This post originally appeared on The Frailest Thing and is replicated here with permission.

By one of those odd twists of associative memory, John Caputo’s little book, On Religion, recently came to mind. Caputo, a well regarded interpreter of Jacques Derrida and a philosopher in the continental tradition, opened with a question culled from the work of Augustine of Hippo. Splicing two lines from Augustine’s Confessions, Caputo framed his study by asking, “What do I love when I love my God?”

I appreciate this formulation because it forces a certain self-critical introspection. It refuses the comforts of thoughtlessness. Precisely where some might be most inclined to rely on taken-for-granted assumptions and unquestioned constructs, Caputo’s Augustinian query interjects a searching critique. And it is the structure of the question that I want to borrow to consider one dimension what we are doing when we use social media.

But first, a little more from Caputo who takes the liberty of elaborating on the spirit of Augustine’s quest. Channeling the African saint, Caputo writes, “… I am after something, driven to and fro by my restless search for something, by a deep desire, indeed by a desire beyond desire, beyond particular desires for particular things, by a desire for I-know-not-what, for something impossible. Still, even if we are lifted on the wings of such a love, the question remains, what do I love, what am I seeking?”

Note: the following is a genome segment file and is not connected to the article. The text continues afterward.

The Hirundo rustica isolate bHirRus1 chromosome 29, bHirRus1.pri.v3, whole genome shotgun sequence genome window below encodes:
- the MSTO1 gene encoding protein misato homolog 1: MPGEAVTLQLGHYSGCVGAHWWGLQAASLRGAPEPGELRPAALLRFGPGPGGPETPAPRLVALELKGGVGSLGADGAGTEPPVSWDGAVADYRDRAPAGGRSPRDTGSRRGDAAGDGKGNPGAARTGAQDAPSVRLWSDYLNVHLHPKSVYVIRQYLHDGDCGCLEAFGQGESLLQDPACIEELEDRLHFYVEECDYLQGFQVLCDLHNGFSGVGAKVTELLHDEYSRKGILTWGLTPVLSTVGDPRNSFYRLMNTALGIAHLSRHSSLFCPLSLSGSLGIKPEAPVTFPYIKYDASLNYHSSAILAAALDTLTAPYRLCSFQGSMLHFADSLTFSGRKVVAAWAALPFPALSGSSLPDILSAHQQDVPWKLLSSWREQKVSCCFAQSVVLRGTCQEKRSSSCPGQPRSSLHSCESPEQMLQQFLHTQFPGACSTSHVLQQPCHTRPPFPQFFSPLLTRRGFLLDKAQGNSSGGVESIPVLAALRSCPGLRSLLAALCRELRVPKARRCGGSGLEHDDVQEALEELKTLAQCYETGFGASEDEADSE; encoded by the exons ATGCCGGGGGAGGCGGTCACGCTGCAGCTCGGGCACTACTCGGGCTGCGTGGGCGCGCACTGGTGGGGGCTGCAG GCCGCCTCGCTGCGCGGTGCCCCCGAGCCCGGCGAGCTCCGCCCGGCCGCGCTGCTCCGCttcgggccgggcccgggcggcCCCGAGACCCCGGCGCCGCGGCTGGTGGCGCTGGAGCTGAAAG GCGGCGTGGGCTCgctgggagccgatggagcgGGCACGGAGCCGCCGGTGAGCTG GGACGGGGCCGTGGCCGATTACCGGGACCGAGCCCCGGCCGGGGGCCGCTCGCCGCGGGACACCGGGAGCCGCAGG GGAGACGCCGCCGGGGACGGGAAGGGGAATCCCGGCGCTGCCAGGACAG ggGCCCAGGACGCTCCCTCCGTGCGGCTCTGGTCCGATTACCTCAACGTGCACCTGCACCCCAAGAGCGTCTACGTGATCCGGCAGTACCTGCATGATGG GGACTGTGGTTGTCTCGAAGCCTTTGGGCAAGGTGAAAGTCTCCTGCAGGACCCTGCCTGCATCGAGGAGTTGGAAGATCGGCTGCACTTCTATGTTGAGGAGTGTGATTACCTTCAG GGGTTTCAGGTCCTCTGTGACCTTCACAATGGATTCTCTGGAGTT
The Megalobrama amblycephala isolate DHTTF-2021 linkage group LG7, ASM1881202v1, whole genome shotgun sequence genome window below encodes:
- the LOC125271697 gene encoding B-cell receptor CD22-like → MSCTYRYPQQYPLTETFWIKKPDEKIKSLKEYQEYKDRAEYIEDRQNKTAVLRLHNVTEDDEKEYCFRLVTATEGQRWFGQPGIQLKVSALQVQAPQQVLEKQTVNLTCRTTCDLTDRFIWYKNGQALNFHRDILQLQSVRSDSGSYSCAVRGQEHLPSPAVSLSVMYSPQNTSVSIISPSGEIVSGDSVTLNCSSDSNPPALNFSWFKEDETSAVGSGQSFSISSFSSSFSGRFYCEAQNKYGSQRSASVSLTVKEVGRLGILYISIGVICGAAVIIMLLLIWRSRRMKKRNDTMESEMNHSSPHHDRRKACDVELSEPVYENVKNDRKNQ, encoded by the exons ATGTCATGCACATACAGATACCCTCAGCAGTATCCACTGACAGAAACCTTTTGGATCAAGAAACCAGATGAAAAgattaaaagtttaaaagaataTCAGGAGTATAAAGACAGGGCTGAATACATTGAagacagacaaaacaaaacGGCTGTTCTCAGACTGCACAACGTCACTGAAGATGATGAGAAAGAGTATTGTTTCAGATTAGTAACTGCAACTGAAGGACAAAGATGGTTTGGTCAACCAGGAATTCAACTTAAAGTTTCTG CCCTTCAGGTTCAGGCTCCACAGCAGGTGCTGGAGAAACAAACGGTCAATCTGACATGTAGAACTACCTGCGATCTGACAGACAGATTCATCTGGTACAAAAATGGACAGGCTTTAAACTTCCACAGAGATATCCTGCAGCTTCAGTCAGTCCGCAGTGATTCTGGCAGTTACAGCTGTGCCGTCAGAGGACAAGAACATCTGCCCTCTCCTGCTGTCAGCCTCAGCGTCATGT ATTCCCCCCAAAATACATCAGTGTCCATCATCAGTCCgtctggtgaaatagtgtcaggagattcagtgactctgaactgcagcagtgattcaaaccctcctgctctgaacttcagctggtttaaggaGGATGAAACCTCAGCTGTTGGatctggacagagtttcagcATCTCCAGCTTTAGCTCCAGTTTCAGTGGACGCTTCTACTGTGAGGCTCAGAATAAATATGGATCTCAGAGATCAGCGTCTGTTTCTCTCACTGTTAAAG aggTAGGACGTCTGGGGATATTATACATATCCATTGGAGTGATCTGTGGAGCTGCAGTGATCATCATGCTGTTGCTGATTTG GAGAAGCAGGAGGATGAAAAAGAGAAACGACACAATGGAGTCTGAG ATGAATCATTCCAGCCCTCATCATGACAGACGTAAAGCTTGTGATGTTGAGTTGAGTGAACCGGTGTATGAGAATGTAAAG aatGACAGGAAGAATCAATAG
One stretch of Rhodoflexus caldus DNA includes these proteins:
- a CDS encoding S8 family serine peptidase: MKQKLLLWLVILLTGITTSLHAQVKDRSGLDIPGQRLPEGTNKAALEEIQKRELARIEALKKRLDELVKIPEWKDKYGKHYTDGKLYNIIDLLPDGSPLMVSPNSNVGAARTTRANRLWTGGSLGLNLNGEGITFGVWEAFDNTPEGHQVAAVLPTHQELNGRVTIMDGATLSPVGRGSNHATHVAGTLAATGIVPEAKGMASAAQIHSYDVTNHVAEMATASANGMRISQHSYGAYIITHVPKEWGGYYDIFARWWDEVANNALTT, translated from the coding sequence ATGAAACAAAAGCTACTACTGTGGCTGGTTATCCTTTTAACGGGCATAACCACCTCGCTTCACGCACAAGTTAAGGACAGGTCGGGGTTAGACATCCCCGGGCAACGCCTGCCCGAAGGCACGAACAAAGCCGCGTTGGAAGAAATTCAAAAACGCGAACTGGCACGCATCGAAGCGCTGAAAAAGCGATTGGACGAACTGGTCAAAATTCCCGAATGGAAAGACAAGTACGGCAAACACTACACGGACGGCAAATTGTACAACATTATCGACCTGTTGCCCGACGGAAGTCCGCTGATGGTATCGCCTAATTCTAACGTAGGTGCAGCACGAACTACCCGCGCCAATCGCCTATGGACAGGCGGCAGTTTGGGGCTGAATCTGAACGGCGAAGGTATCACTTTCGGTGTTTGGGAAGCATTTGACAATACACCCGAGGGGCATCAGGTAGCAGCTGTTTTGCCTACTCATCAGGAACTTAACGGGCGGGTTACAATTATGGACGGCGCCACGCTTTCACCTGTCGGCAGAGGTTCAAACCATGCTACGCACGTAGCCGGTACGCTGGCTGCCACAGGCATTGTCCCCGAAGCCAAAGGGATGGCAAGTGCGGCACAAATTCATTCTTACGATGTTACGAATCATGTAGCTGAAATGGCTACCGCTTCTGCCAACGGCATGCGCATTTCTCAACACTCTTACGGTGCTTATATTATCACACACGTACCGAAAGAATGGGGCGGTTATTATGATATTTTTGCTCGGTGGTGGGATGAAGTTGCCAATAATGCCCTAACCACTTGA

Then Caputo makes an important observation. “When Augustine talks like this,” he cautions, “we ought not to think of him as stricken by a great hole or lack or emptiness which he is seeking to fill up, but as someone overflowing with love who is seeking to know where to direct his love.”

Not too long ago I posted some thoughts on what I took to be the Augustinian notes sounded in Matt Honan’s account of his time at the Consumer Electronics Show in Las Vegas and Kevin Kelly’s subsequent reflections on Honan’s experience. In that post, I employed the very language Caputo cautioned against — in part because Honan’s rhetoric invited it. But now I’m chastened; I’m inclined to think that Caputo is on to something. His distinction is not merely academic and I’ll return to it a little further on.